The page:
AB Inbev Financial Analysis

Reason for Choosing Anheuser-Busch InBev

When trying to decide which company to financially look over, it was important to have selected a company with which there was interest. After much brainstorming, I decided to take a break from thinking about school and went to the local pub. At this point, the focus of the paper dawned on me: alcohol! After this revelation, I decided to select one of the pillars of the United States beer industry: Anheuser-Busch InBev.

Company Background, 1852 - 2007

Anheuser-Busch’s roots trace back to a Bavarian brewery established in 1852 by George Schneider. The brewery wasn't overly successful and Schneider often struggled to make ends meet. In 1860, a wealthy German soap manufacturer, Eberhard Anheuser, purchased the brewery and renamed it Anheuser & Co. In 1864, his son-in-law, Adolphus Busch, would join the company and give way to Anheuser-Busch.

The first few years of the company’s operations were incredibly demanding, yielding low profits, but Adolphus was poised to see the company succeed. He was the first U.S. brewer to use pasteurization to keep beer fresh, to use artificial refrigeration and refrigerated railroad cars, and the first to bottle beer extensively. His passion for, and commitment to, excellence provided a legacy for those who followed to emulate, and the high standards he implemented have been strictly adhered by each succeeding generation.

Some of the highlights of the company’s history include the introduction of Budweiser in 1876. Today, Budweiser and Bud Light are considered to be two of the most popular beers in the United States and are nearly always available at any bar or restaurant that serves alcohol. In 1896, Michelob was introduced. Michelob is one of the more popular beers in the United States. As of 1901, the company was distributing one million barrels annually. In 1959, Busch Gardens, a theme park, was opened in Tampa Bay with many more to follow. In 1986, Anheuser-Busch broke the one billion barrel mark of beer brewed since the company’s founding. In 1989, Anheuser-Busch purchased SeaWorld. In 2003, Bud Light became the best-selling beer in the United States. The largest change in the company, however, had yet to occur.

Merger with InBev, 2008 – Present

On June 12, 2008, the Brazilian-Belgian brewing company, InBev, proposed a $46 billion buyout offer to Anheuser-Busch. Upon Anheuser-Busch’s acceptance of buyout terms, InBev laid off over 1,400 employees, eliminated executive assistants and private secretaries to senior management, sold the company’s contingent of corporate jets, and reduced the salaries of many salaried workers among a slew of other radical changes. The merger, however, made Anheuser-Busch InBev the highest-grossing beer company in the entire world. Anheuser-Busch InBev produces the three most popular beers in the world: Budweiser, Bud Light, and Skol. Now that’s what we call dominating a market.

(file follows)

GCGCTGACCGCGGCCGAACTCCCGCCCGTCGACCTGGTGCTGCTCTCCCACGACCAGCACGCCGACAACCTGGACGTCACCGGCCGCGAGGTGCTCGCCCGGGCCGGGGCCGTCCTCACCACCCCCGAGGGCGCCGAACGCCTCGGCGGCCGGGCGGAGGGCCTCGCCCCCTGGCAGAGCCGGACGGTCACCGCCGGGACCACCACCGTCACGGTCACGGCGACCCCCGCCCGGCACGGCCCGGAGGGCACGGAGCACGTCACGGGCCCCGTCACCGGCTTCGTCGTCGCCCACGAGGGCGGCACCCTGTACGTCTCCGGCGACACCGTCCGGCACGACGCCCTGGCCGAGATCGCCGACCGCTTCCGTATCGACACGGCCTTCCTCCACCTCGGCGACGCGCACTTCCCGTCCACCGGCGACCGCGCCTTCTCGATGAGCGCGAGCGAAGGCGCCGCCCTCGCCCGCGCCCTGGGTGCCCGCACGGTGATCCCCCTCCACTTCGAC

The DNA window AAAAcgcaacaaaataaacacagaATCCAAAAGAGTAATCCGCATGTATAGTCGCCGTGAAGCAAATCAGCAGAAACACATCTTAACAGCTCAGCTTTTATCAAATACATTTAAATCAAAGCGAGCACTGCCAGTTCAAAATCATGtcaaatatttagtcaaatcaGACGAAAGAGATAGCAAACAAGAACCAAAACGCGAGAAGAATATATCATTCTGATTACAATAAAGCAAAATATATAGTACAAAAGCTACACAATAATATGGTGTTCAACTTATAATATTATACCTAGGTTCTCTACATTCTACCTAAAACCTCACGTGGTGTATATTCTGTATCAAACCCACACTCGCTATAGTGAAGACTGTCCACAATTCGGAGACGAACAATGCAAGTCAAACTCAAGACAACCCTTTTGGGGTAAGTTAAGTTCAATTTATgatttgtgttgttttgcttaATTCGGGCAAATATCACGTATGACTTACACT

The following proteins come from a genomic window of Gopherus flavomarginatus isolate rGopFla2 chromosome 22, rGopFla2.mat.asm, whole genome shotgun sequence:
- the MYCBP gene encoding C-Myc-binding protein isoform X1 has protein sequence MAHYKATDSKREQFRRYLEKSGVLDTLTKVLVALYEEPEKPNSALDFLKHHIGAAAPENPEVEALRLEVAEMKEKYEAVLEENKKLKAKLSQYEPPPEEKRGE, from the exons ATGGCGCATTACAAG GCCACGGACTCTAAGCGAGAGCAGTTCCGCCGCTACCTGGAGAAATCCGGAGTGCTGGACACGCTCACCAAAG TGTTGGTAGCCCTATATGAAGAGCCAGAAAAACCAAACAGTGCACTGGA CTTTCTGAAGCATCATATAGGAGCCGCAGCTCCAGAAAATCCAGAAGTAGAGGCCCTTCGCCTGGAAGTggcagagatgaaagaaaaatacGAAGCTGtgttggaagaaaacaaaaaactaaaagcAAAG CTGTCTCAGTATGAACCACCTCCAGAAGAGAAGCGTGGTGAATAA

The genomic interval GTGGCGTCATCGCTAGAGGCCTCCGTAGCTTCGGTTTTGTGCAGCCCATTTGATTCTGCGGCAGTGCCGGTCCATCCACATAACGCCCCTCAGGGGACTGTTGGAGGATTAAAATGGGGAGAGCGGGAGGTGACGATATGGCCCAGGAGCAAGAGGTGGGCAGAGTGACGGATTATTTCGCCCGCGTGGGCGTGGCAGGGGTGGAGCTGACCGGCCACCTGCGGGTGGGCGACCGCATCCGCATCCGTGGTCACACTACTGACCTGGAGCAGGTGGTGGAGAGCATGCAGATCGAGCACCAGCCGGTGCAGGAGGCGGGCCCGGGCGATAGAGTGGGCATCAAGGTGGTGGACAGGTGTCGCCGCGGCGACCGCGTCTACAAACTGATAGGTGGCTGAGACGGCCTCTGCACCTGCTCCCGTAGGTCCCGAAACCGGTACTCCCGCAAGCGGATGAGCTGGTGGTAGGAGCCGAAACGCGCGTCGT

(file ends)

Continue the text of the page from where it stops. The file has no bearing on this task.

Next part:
Headquarters and Various Branches

Anheuser-Busch InBev is headquartered in Belgium, but the company has offices in 18 different countries, including: Canada, Cuba, USA, Brazil, Argentina, Belgium, France, Germany, Italy, Luxembourg, Spain, Netherlands, United Kingdom, Russia, Ukraine, Australia, China, and Singapore.


Anheuser-Busch InBev has dozens of different alcoholic and non-alcoholic beverages, but the most popular are listed below:

Bud Light – introduced in 1982, the superior drinkability and refreshing flavor of Bud Light have made it the world’s best selling beer.

Budweiser – brewed and sold since 1876, Budweiser leads the U.S. premium beer category.

Michelob Ultra – this beer’s recipe is one of the most complex in Anheuser Busch’s repertoire, and it is easily one of their most popular beverages.

Shock Top Belgian White – an unfiltered Belgian-style wheat ale, which is naturally cloudy (and best served with a orange garnish).

Busch Lite – introduced in 1989, this is an American-style light lager (that is hugely popular with the college crowd).

Becks – brewed in Germany, Beck’s is made in accordance with the “Reinheitsgebot,” the German Purity Law of 1516. It’s brewed using only top-quality barley, hand-selected hops, and glacier water.

Stella Artois – brewed using only the finest natural ingredients, and the flavor is best unlocked in the signature Stella Artois glass.

O’Douls – introduced in 1990, this beer contains less than 0.5% alcohol per volume and is marketed toward those who want the taste Anheuser-Busch beer in a non-alcoholic form.


All-in-all, Anheuser-Busch InBev is in great financial shape. Net income is growing, key expenses are decreasing, the earnings per share are great, inventory is turned over in 5 days, and it appears that Anheuser-Busch Inbev is doing all the right things to maintain their global dominance on the brewing industry. Another key point is the shedding of $10 billion of debt from 2008 to 2009. This was approximately an 8.5% decrease of total liabilities, all the while net income and retained earnings are on the rise.


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